Sotillo had taken up his quarters on the upper floor in a vast apartment with heavy black beams. But there was no ceiling, and the eye lost itself in the darkness under the high pitch of the roof. The thick shutters stood open. On a long table could be seen a large inkstand, some stumpy, inky quill pens, and two square wooden boxes, each holding half a hundred-weight of sand. Sheets of grey coarse official paper bestrewed the floor. It must have been a room occupied by some higher official of the Customs, because a large leathern armchair stood behind the table, with other high-backed chairs scattered about. A net hammock was swung under one of the beams—for the official's afternoon siesta, no doubt. A couple of candles stuck into tall iron candlesticks gave a dim reddish light. The colonel's hat, sword, and revolver lay between them, and a couple of his more trusty officers lounged gloomily against the table. The colonel threw himself into the armchair, and a big negro with a sergeant's stripes on his ragged sleeve, kneeling down, pulled off his boots. Sotillo's ebony moustache contrasted violently with the livid colouring of his cheeks. His eyes were sombre and as if sunk very far into his head. He seemed exhausted by his perplexities, languid with disappointment; but when the sentry on the landing thrust his head in to announce the arrival of a prisoner, he revived at once.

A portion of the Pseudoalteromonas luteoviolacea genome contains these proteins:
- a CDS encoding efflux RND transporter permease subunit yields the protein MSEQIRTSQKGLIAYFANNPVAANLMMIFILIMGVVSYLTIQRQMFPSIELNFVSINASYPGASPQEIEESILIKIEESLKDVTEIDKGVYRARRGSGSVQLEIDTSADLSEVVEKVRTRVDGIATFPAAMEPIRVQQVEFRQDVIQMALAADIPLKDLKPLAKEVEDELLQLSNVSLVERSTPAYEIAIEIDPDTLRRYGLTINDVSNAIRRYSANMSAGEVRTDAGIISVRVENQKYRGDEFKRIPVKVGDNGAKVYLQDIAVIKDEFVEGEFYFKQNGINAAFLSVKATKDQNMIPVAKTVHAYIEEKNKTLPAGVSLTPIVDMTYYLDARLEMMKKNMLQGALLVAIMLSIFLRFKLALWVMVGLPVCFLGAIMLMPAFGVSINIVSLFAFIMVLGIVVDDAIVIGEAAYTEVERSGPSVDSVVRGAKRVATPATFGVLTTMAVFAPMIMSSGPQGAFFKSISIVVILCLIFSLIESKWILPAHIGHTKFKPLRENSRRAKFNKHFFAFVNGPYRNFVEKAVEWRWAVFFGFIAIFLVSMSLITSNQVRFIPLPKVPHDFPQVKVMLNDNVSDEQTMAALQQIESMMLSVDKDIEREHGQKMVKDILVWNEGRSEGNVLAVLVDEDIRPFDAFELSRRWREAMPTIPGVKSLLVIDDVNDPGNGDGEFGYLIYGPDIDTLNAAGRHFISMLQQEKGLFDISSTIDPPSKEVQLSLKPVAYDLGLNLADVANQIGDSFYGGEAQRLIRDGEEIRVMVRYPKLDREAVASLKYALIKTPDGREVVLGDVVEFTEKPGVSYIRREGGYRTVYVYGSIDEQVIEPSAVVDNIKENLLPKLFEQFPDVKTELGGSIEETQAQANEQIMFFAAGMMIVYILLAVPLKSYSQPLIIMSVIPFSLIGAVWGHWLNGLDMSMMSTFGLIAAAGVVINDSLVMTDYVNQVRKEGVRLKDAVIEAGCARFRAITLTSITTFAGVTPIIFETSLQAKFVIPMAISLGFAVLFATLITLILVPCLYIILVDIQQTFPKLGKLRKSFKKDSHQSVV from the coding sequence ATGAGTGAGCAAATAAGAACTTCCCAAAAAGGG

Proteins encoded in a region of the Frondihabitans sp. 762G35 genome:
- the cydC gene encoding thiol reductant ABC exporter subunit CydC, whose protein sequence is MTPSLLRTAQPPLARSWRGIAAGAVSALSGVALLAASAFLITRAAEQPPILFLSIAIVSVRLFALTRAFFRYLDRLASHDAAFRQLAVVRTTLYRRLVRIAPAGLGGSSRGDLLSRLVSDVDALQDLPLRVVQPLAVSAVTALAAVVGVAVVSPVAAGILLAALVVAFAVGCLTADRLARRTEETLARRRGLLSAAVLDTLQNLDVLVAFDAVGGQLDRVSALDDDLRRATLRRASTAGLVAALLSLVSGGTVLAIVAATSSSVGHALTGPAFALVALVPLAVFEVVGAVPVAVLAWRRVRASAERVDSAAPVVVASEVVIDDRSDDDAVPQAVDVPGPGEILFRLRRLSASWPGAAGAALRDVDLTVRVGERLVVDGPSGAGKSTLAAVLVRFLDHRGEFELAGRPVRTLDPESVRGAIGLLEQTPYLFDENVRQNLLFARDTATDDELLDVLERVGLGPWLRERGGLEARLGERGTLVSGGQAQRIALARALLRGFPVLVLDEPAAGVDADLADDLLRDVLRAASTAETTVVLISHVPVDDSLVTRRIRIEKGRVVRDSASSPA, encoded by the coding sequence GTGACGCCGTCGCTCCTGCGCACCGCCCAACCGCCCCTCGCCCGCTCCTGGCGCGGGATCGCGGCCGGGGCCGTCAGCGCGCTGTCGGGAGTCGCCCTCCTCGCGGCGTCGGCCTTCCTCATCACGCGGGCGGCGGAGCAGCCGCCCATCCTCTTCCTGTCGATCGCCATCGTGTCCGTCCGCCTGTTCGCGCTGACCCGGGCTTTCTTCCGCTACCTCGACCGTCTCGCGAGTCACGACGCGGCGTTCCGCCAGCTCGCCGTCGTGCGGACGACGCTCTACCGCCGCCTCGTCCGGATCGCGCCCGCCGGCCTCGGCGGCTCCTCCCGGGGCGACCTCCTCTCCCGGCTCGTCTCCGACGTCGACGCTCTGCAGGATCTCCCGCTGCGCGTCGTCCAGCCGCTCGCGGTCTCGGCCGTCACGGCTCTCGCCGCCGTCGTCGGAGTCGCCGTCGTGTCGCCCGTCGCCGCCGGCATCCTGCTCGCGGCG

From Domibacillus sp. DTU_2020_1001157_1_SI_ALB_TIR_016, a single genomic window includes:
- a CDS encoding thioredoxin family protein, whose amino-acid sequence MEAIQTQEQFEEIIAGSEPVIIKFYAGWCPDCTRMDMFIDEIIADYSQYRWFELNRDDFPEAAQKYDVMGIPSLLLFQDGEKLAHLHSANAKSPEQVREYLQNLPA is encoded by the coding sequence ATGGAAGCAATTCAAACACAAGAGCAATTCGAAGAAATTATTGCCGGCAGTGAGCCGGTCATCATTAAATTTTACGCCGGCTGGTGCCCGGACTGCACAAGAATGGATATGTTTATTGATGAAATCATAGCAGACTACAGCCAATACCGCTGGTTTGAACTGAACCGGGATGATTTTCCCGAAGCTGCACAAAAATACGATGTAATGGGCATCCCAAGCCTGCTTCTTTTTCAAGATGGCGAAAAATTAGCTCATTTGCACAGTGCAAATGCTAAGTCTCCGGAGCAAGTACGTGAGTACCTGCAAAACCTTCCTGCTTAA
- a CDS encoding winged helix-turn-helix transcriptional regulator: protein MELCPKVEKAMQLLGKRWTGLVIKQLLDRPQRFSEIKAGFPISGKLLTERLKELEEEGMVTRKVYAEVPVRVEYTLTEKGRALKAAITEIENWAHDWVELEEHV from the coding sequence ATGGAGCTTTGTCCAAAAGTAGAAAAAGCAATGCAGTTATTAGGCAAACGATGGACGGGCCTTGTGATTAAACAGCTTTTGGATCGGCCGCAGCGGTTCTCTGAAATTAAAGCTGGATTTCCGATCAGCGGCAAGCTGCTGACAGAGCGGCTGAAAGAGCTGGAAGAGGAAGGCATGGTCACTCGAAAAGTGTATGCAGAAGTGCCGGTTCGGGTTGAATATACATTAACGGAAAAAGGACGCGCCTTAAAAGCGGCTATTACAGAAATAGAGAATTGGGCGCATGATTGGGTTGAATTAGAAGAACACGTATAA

"Let him be brought in," he shouted, fiercely.

The door flew open, and Captain Mitchell, bareheaded, his waistcoat open, the bow of his tie under his ear, was hustled into the room.

Sotillo recognized him at once. He could not have hoped for a more precious capture; here was a man who could tell him, if he chose, everything he wished to know—and directly the problem of how best to make him talk to the point presented itself to his mind. The resentment of a foreign nation had no terrors for Sotillo. The might of the whole armed Europe would not have protected Captain Mitchell from insults and ill-usage, so well as the quick reflection of Sotillo that this was an Englishman who would most likely turn obstinate under bad treatment, and become quite unmanageable. At all events, the colonel smoothed the scowl on his brow.